Readers of the London-based Chartered Institute of Personnel and Development’s online factsheet “Aligning learning to the needs of the organization,” written by Valerie Anderson, will miss plenty of training gems if they don’t follow some of the links to earlier papers on related themes.
One, for example, leads to an April 2007 report, “Learning and the line: the role of line managers in training, learning and development.” It offers intriguing ideas for front-line managers who are thrust into the role of trainer without any formal preparation for that role.
“Learning and the line,” written for the Chartered Institute by Susan Hutchinson from Bristol Business School at the University of the West of England and John Purcell from the Warwick Business School, documents what they call “the critical role of line managers as facilitators and providers of learning” and moves right to the point: “(e)nsuring that line managers have the skills for and are committed to support learning and development is essential” (p. 3).
This, of course, is something which rarely receives attention within libraries. It’s enough of a challenge for most of us to organize or participate in train-the-trainer offerings when we are formally responsible for staff training programs. The front-line manager and supervisor who is running a facility or department is rarely acknowledged as a trainer, and probably sees little reason to participate in train-the-trainer workshops which would benefit staff and the institutions and customers they serve.
The problem is obvious and documented by Hutchinson and Purcell: far too few employees receive much needed one-on-one coaching or training from supervisors because many supervisors and managers are not comfortable placing themselves in the role of trainer (p. 4). Furthermore, managers and supervisors who are uncomfortable in a training role provide little more than “short-term learning related to a current job…at the expense of longer-term career development” (p. 5).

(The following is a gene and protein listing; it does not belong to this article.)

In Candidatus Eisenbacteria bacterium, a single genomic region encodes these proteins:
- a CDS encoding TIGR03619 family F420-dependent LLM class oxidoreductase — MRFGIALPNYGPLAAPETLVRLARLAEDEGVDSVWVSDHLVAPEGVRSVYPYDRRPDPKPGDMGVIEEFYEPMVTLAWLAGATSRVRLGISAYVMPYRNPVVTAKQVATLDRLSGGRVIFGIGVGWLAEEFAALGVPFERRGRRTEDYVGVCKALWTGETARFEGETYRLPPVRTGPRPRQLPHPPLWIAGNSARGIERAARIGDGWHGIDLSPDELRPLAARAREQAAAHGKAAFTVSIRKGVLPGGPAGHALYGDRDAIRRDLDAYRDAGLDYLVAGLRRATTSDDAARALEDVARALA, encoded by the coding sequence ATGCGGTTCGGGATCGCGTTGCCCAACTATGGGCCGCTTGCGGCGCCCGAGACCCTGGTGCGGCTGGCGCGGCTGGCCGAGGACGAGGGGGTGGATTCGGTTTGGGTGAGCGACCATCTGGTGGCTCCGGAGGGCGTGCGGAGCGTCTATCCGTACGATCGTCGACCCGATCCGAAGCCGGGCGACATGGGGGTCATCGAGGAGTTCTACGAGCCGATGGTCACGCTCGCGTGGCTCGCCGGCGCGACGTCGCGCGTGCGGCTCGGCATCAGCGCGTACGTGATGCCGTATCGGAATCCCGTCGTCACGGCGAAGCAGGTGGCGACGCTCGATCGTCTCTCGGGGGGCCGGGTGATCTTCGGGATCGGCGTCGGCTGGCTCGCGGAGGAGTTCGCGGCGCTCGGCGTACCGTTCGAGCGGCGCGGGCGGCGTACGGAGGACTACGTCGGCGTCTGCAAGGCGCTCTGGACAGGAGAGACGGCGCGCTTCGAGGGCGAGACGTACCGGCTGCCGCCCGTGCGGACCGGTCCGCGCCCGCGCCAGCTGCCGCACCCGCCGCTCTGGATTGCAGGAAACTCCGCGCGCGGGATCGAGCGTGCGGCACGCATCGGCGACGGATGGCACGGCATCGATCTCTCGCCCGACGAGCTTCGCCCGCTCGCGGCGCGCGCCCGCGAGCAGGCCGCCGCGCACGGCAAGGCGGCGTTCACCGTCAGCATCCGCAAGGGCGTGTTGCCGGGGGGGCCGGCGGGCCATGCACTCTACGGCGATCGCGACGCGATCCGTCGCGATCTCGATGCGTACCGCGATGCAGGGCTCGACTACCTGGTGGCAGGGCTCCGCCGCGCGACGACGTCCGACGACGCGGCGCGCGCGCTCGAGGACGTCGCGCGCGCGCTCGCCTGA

Within organizations where training is effective, the writers note, several things are in place (p. 8): new staff shadows or works alongside more experienced staff to gain the skills they need; “good performers go the cutting-edge work that provided the best route for learning new things by doing”; line managers provide coaching and guidance; informal training activities, often over lunch, are part of the mix; and staff are encouraged to attend conferences and formal training sessions.
“Line managers always have conflicting priorities and role overload,” Hutchinson and Purcell acknowledge (p. 14). The best organizations, they add, supply managers and supervisors with the skills they need to provide “short-term job-relevant learning and development” and “longer-term career development.”
Perhaps one major shift we all have to make is to broaden the formal definition of trainer-educator so that it extends far beyond the walls of administrative and staff-training offices.
Do you have your own examples of front-line managers trained as trainers? Please share them with our colleagues by posting a comment here.